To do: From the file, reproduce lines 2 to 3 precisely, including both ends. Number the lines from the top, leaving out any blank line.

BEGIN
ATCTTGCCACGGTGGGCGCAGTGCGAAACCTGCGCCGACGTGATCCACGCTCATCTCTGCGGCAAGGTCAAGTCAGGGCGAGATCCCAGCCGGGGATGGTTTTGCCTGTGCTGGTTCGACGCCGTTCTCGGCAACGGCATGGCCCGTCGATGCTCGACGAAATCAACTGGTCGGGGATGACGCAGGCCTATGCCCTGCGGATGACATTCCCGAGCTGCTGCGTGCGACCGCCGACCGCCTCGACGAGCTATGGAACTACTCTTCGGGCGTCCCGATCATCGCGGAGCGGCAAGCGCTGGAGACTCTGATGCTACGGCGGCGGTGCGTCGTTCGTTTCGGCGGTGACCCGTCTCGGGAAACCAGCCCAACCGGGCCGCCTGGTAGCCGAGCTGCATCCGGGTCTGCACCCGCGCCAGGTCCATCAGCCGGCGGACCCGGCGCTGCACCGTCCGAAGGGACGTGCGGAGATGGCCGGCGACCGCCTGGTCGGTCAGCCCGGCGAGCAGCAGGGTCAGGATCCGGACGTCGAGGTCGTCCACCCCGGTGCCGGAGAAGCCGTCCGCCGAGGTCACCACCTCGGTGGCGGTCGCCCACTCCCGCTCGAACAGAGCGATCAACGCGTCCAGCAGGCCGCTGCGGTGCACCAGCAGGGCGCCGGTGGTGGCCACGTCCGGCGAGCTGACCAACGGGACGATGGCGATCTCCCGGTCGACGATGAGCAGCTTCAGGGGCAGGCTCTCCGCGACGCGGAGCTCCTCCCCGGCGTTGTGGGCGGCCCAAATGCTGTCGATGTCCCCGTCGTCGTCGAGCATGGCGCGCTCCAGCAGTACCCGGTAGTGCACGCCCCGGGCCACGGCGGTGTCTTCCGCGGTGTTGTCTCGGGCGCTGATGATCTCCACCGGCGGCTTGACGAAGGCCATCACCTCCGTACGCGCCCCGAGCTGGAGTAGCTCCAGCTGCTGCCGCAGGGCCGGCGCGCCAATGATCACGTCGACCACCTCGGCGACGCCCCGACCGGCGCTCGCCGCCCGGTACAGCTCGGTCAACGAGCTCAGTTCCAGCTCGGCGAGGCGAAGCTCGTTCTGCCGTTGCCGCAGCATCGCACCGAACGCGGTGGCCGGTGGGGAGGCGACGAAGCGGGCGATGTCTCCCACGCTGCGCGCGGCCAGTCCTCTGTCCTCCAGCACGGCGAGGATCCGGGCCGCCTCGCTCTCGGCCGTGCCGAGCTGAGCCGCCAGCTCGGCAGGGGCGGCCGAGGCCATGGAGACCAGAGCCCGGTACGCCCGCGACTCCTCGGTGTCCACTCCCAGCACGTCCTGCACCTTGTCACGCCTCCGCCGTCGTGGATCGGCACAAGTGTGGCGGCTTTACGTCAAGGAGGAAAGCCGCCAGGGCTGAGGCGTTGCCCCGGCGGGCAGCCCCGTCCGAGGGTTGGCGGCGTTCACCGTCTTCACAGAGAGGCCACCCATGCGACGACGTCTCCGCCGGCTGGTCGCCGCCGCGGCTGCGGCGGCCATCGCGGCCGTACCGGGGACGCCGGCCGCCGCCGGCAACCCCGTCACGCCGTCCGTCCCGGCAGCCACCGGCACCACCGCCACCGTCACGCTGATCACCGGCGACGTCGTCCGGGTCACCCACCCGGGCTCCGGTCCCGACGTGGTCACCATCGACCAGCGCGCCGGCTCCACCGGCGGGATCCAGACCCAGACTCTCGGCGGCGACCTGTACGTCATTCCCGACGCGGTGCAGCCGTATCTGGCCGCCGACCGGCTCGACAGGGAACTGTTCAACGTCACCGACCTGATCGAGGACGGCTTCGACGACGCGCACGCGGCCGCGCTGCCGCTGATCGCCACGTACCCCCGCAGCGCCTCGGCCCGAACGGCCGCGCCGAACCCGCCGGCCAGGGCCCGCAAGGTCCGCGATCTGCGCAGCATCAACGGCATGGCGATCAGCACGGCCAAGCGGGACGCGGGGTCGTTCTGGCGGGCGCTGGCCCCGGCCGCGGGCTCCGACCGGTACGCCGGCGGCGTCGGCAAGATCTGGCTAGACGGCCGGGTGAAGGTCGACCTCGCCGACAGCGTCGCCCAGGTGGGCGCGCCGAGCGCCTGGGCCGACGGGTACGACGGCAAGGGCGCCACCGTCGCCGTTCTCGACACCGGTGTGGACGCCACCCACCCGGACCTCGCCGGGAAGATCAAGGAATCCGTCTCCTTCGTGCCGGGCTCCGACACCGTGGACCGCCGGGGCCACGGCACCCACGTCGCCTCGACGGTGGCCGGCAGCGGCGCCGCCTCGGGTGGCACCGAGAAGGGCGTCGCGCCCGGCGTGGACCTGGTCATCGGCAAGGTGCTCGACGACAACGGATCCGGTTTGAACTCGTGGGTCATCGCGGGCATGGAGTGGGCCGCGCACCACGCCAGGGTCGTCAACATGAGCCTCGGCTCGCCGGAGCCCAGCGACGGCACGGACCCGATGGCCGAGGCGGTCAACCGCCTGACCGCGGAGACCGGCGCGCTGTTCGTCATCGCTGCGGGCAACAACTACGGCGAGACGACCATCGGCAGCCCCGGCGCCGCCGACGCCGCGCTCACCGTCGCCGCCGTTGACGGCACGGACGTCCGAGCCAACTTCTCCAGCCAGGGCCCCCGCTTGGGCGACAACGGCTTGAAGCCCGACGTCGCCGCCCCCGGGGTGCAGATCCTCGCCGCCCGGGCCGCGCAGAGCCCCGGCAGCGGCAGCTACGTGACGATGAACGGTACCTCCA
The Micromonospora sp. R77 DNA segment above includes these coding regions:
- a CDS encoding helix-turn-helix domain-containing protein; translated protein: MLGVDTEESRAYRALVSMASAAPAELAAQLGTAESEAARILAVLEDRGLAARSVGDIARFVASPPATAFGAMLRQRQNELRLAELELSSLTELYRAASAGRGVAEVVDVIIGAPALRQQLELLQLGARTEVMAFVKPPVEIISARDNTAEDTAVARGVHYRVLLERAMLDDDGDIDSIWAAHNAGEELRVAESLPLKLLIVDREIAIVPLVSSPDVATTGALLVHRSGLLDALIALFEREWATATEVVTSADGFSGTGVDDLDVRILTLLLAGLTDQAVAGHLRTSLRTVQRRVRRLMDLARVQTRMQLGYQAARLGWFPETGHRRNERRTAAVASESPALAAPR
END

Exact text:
The Micromonospora sp. R77 DNA segment above includes these coding regions:
- a CDS encoding helix-turn-helix domain-containing protein; translated protein: MLGVDTEESRAYRALVSMASAAPAELAAQLGTAESEAARILAVLEDRGLAARSVGDIARFVASPPATAFGAMLRQRQNELRLAELELSSLTELYRAASAGRGVAEVVDVIIGAPALRQQLELLQLGARTEVMAFVKPPVEIISARDNTAEDTAVARGVHYRVLLERAMLDDDGDIDSIWAAHNAGEELRVAESLPLKLLIVDREIAIVPLVSSPDVATTGALLVHRSGLLDALIALFEREWATATEVVTSADGFSGTGVDDLDVRILTLLLAGLTDQAVAGHLRTSLRTVQRRVRRLMDLARVQTRMQLGYQAARLGWFPETGHRRNERRTAAVASESPALAAPR